I ran across an article last week that made me think. Really think. It was about Hillary Clinton. In retrospect, it could have been about Sarah Palin, Kirsten Hillibrand, Christine O'Donnell.
It's less about which woman or the party to which she belongs. It has to do with public scrutiny, the reach of the public, a dysfunctional media, and an era where the internet is using to tear down and not raise up.
The article talked about the changes in Hillary Clinton, how she has morphed over time into a less candid, more guarded leader who just so happens to be a candidate for President of the United States. I doubt that the reflective nature of this in depth analysis of Hillary was just about her running for President, but more an insightful perspective on how we, as leaders, change. How the media shamelessly attacks women.
And I realized how much of what Hillary is feeling is similar to what I feel as a leader. Having spent the last two days at the University of Southern California's Urban Superintendent Academy, spending four hours listening to the passionate stories, experiences, wounds, successes and learnings from former Los Angeles Unified School District Superintendent Dr. John Deasy, I watched a man who loves public education and has dedicated his life to improving it. Student by student. School by school. Yet, the wounds of experience are deep. Just like Hillary's.
What toll does leadership take on us? Let's skip the impact on our eating habits, sleep, exercise regiments and families. They seem too honest and too simplistic.
What does leadership do to our souls? Do we lose that tender side of ourselves, the wonderfully personable and laughable parts of ourselves and as the lashes heal a bit less with each passing beating? Because let's face it - you can't be a leader in public education these days without public and private floggings. They come in the form of comments in person, indirectly, by others to colleagues, in blogs, and in the scathing Friday night emails that deeply penetrate a weekend.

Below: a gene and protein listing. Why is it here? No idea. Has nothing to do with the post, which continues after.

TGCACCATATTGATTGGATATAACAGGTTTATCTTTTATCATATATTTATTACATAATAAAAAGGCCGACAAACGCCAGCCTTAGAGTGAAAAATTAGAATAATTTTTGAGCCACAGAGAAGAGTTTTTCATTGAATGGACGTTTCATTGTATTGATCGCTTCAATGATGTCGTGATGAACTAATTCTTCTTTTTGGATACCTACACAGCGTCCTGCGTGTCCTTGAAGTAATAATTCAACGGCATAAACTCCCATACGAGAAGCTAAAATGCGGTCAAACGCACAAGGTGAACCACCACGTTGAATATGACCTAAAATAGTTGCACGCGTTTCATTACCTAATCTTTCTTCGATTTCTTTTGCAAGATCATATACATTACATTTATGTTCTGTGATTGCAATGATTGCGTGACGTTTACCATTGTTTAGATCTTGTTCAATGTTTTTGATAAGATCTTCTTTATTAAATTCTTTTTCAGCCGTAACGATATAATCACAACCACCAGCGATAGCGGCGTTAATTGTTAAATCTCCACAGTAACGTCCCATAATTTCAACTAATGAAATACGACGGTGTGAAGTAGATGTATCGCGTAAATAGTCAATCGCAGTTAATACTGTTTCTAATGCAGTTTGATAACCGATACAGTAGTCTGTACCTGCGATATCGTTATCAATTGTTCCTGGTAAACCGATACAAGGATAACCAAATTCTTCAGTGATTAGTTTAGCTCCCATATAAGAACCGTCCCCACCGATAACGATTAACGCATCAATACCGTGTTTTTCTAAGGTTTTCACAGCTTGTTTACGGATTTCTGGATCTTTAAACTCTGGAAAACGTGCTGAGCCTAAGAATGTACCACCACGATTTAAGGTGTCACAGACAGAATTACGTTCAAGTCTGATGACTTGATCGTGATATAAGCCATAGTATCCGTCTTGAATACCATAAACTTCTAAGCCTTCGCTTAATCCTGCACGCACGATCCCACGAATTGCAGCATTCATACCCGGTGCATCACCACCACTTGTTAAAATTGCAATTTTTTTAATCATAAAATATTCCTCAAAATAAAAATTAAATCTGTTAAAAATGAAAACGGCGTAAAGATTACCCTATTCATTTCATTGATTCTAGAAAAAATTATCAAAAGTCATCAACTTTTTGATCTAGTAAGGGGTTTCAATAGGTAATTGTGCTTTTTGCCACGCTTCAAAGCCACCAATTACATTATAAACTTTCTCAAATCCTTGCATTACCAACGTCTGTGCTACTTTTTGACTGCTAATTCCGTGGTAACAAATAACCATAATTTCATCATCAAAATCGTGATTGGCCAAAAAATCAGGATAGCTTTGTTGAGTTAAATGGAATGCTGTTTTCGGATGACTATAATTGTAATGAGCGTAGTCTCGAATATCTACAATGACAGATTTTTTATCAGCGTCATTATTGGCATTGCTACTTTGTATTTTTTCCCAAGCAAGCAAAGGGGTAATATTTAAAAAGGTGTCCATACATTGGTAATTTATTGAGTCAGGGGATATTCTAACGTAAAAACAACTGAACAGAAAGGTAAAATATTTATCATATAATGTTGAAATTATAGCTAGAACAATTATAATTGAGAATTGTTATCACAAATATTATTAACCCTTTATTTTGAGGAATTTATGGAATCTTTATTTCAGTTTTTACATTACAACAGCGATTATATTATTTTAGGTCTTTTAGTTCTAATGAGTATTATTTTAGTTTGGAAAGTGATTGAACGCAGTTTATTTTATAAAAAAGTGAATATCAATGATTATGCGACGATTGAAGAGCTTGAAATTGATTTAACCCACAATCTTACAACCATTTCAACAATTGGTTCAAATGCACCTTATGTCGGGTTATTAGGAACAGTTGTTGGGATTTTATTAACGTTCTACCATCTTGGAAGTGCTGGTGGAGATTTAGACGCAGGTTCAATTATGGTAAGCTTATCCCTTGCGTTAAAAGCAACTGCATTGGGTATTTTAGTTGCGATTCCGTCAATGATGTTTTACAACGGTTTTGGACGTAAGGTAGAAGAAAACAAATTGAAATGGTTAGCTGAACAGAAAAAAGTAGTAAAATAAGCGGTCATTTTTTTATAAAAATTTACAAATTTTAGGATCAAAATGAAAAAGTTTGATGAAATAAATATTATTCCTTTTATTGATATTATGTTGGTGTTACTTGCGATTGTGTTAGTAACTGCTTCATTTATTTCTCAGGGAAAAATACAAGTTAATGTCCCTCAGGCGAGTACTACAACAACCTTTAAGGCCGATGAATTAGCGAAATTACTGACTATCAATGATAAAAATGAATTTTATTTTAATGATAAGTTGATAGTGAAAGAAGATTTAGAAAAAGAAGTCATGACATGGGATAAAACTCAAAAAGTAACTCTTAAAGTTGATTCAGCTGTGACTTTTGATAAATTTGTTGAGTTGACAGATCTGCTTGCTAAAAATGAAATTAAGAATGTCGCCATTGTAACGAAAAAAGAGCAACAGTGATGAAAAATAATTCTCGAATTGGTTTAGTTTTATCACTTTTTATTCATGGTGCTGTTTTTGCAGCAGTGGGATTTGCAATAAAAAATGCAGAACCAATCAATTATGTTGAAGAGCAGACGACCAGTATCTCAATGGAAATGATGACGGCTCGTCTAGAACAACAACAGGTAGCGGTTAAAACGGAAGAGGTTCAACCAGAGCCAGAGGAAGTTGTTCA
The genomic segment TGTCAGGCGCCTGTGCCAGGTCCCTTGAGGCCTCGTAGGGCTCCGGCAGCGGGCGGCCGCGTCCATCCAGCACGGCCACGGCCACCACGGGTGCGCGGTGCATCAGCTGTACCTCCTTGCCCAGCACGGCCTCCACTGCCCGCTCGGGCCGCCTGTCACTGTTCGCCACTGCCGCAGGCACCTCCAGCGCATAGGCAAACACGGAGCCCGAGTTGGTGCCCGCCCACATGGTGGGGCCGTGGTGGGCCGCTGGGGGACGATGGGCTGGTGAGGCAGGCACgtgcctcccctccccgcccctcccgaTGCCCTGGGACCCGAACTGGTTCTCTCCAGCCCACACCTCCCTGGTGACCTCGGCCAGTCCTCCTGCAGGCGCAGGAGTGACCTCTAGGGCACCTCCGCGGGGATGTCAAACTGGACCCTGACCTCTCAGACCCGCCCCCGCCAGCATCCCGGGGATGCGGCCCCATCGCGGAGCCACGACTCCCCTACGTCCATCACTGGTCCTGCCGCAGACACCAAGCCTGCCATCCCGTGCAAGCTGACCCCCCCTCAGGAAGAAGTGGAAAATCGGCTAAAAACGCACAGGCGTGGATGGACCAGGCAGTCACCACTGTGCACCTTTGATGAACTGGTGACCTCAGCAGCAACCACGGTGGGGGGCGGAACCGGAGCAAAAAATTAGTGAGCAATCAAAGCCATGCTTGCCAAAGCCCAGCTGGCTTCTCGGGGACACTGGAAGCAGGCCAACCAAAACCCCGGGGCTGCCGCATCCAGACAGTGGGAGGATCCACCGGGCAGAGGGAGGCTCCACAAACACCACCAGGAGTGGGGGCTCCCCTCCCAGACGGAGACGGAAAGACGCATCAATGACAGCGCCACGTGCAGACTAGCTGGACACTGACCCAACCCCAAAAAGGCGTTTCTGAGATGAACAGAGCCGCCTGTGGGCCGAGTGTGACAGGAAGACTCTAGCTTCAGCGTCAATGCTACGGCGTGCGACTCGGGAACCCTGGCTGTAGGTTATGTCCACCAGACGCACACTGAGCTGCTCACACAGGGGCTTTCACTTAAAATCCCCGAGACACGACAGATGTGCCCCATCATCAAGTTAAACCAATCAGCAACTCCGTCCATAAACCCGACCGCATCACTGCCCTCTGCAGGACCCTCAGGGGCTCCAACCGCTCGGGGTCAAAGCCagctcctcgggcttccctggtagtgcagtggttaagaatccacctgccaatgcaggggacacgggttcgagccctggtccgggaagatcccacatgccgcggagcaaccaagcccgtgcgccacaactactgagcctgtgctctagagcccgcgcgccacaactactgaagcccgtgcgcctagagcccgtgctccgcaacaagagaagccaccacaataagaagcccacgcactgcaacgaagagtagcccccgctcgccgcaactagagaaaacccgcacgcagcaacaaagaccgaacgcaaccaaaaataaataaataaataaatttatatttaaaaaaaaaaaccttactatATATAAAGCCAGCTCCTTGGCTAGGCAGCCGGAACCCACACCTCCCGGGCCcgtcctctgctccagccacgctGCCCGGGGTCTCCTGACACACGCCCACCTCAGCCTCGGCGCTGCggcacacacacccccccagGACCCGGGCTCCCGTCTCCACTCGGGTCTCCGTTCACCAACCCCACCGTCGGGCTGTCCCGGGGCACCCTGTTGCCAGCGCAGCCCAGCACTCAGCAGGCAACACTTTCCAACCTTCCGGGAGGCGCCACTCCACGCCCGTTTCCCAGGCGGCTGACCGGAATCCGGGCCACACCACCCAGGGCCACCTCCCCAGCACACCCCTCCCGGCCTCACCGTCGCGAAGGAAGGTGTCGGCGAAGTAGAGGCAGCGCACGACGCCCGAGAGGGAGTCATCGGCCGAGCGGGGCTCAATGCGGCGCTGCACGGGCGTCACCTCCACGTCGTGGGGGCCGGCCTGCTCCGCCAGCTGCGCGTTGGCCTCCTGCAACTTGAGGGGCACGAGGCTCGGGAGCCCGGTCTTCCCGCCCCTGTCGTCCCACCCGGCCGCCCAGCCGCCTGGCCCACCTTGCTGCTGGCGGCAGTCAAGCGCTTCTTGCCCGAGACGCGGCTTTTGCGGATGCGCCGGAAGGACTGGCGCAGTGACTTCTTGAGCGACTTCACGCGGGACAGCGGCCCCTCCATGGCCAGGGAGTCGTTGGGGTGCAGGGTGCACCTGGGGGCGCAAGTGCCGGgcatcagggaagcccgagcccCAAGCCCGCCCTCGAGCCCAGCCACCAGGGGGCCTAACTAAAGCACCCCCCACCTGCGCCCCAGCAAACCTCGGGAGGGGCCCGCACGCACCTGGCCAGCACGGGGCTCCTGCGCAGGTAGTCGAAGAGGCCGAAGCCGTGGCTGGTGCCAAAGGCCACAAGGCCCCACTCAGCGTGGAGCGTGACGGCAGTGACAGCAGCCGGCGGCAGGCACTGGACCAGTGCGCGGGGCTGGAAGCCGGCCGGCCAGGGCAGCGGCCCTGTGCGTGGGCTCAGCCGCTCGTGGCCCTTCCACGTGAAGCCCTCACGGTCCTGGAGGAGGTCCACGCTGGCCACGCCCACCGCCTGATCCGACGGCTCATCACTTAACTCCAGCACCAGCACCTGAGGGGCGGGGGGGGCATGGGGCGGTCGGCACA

Many of us wear our hearts on our sleeves, much the same way Hillary used to do as the wife of a politician, the mother of a daughter, a successful attorney, a community leader. And then she faced the indiscretions of her husband and the scars were formed. And we were attacked online unfairly because anyone can say what they want on the internet and if it's on the internet, it must be true. Right?
The article goes on to call the change in Hillary, or perhaps the change in leaders as "self-discipline." But I think its more than that. Its not a level of discipline that makes us guarded, that instinctively trains us to respond that "it's all great" when it is anything but. Over time we learn that revealing too much or being honest isn't worth the effort, that judgment comes from being honest, and truth is morphed into whatever reality others want from the information they seek.
As leaders we change. For the better. And for the worse. I wouldn't change the emotion and passion I have for the work I do, but ultimately I hope that, over time, the loveliness that can exist in public education can return to what it once was...less about pulling each other down and more about boosting each other up.
And I wish the same for those who seek political office. Becoming hardened to survive and thrive should not be a prerequisite.